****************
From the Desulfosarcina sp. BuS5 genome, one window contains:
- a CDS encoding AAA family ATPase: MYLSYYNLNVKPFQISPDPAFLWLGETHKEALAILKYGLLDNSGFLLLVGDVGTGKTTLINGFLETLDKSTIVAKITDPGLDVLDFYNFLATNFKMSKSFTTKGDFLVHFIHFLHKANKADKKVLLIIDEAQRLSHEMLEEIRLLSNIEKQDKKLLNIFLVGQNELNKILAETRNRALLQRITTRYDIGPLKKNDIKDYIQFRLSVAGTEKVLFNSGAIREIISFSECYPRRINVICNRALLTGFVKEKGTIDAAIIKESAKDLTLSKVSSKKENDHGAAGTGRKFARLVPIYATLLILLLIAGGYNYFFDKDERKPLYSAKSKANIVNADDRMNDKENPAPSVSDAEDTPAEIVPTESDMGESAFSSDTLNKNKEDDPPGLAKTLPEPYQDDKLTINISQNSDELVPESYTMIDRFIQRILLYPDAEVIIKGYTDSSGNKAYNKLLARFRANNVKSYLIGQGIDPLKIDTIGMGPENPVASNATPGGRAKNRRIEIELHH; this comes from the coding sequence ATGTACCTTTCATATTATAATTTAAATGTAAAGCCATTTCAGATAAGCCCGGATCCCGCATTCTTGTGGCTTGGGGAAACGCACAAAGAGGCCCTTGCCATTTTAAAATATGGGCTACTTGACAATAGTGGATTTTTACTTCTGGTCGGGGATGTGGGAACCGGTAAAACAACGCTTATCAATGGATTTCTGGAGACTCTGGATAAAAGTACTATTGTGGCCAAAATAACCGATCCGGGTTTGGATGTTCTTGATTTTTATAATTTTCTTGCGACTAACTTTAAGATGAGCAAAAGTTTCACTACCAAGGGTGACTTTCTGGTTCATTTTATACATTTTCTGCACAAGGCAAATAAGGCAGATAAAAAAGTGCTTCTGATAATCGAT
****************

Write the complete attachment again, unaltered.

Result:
From the Desulfosarcina sp. BuS5 genome, one window contains:
- a CDS encoding AAA family ATPase: MYLSYYNLNVKPFQISPDPAFLWLGETHKEALAILKYGLLDNSGFLLLVGDVGTGKTTLINGFLETLDKSTIVAKITDPGLDVLDFYNFLATNFKMSKSFTTKGDFLVHFIHFLHKANKADKKVLLIIDEAQRLSHEMLEEIRLLSNIEKQDKKLLNIFLVGQNELNKILAETRNRALLQRITTRYDIGPLKKNDIKDYIQFRLSVAGTEKVLFNSGAIREIISFSECYPRRINVICNRALLTGFVKEKGTIDAAIIKESAKDLTLSKVSSKKENDHGAAGTGRKFARLVPIYATLLILLLIAGGYNYFFDKDERKPLYSAKSKANIVNADDRMNDKENPAPSVSDAEDTPAEIVPTESDMGESAFSSDTLNKNKEDDPPGLAKTLPEPYQDDKLTINISQNSDELVPESYTMIDRFIQRILLYPDAEVIIKGYTDSSGNKAYNKLLARFRANNVKSYLIGQGIDPLKIDTIGMGPENPVASNATPGGRAKNRRIEIELHH; this comes from the coding sequence ATGTACCTTTCATATTATAATTTAAATGTAAAGCCATTTCAGATAAGCCCGGATCCCGCATTCTTGTGGCTTGGGGAAACGCACAAAGAGGCCCTTGCCATTTTAAAATATGGGCTACTTGACAATAGTGGATTTTTACTTCTGGTCGGGGATGTGGGAACCGGTAAAACAACGCTTATCAATGGATTTCTGGAGACTCTGGATAAAAGTACTATTGTGGCCAAAATAACCGATCCGGGTTTGGATGTTCTTGATTTTTATAATTTTCTTGCGACTAACTTTAAGATGAGCAAAAGTTTCACTACCAAGGGTGACTTTCTGGTTCATTTTATACATTTTCTGCACAAGGCAAATAAGGCAGATAAAAAAGTGCTTCTGATAATCGAT